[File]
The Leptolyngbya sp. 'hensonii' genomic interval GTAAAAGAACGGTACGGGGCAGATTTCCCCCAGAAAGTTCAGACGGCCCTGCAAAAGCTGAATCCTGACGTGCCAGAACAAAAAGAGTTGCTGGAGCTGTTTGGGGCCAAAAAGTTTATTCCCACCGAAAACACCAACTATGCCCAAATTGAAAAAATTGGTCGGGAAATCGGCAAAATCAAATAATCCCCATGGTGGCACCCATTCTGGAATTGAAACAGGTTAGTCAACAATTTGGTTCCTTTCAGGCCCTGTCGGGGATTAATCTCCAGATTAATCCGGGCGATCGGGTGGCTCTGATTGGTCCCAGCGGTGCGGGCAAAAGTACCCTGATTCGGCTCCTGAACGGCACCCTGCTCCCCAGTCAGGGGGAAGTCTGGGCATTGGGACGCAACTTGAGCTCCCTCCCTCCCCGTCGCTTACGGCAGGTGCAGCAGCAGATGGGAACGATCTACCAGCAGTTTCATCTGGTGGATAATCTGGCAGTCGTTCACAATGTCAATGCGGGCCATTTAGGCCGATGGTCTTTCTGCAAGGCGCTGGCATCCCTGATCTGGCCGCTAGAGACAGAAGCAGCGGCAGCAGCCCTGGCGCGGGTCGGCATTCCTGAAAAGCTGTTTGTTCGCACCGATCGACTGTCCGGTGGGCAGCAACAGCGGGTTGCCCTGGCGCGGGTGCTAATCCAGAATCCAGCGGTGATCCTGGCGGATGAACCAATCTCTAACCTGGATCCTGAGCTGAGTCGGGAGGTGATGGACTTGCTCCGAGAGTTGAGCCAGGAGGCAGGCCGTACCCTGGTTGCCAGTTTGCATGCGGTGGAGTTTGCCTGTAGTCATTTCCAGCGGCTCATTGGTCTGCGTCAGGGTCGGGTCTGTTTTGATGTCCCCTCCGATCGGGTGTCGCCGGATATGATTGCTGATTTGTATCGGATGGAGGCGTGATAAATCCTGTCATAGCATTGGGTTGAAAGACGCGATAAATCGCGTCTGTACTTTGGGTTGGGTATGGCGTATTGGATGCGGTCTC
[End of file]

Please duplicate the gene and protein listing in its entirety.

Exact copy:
The Leptolyngbya sp. 'hensonii' genomic interval GTAAAAGAACGGTACGGGGCAGATTTCCCCCAGAAAGTTCAGACGGCCCTGCAAAAGCTGAATCCTGACGTGCCAGAACAAAAAGAGTTGCTGGAGCTGTTTGGGGCCAAAAAGTTTATTCCCACCGAAAACACCAACTATGCCCAAATTGAAAAAATTGGTCGGGAAATCGGCAAAATCAAATAATCCCCATGGTGGCACCCATTCTGGAATTGAAACAGGTTAGTCAACAATTTGGTTCCTTTCAGGCCCTGTCGGGGATTAATCTCCAGATTAATCCGGGCGATCGGGTGGCTCTGATTGGTCCCAGCGGTGCGGGCAAAAGTACCCTGATTCGGCTCCTGAACGGCACCCTGCTCCCCAGTCAGGGGGAAGTCTGGGCATTGGGACGCAACTTGAGCTCCCTCCCTCCCCGTCGCTTACGGCAGGTGCAGCAGCAGATGGGAACGATCTACCAGCAGTTTCATCTGGTGGATAATCTGGCAGTCGTTCACAATGTCAATGCGGGCCATTTAGGCCGATGGTCTTTCTGCAAGGCGCTGGCATCCCTGATCTGGCCGCTAGAGACAGAAGCAGCGGCAGCAGCCCTGGCGCGGGTCGGCATTCCTGAAAAGCTGTTTGTTCGCACCGATCGACTGTCCGGTGGGCAGCAACAGCGGGTTGCCCTGGCGCGGGTGCTAATCCAGAATCCAGCGGTGATCCTGGCGGATGAACCAATCTCTAACCTGGATCCTGAGCTGAGTCGGGAGGTGATGGACTTGCTCCGAGAGTTGAGCCAGGAGGCAGGCCGTACCCTGGTTGCCAGTTTGCATGCGGTGGAGTTTGCCTGTAGTCATTTCCAGCGGCTCATTGGTCTGCGTCAGGGTCGGGTCTGTTTTGATGTCCCCTCCGATCGGGTGTCGCCGGATATGATTGCTGATTTGTATCGGATGGAGGCGTGATAAATCCTGTCATAGCATTGGGTTGAAAGACGCGATAAATCGCGTCTGTACTTTGGGTTGGGTATGGCGTATTGGATGCGGTCTC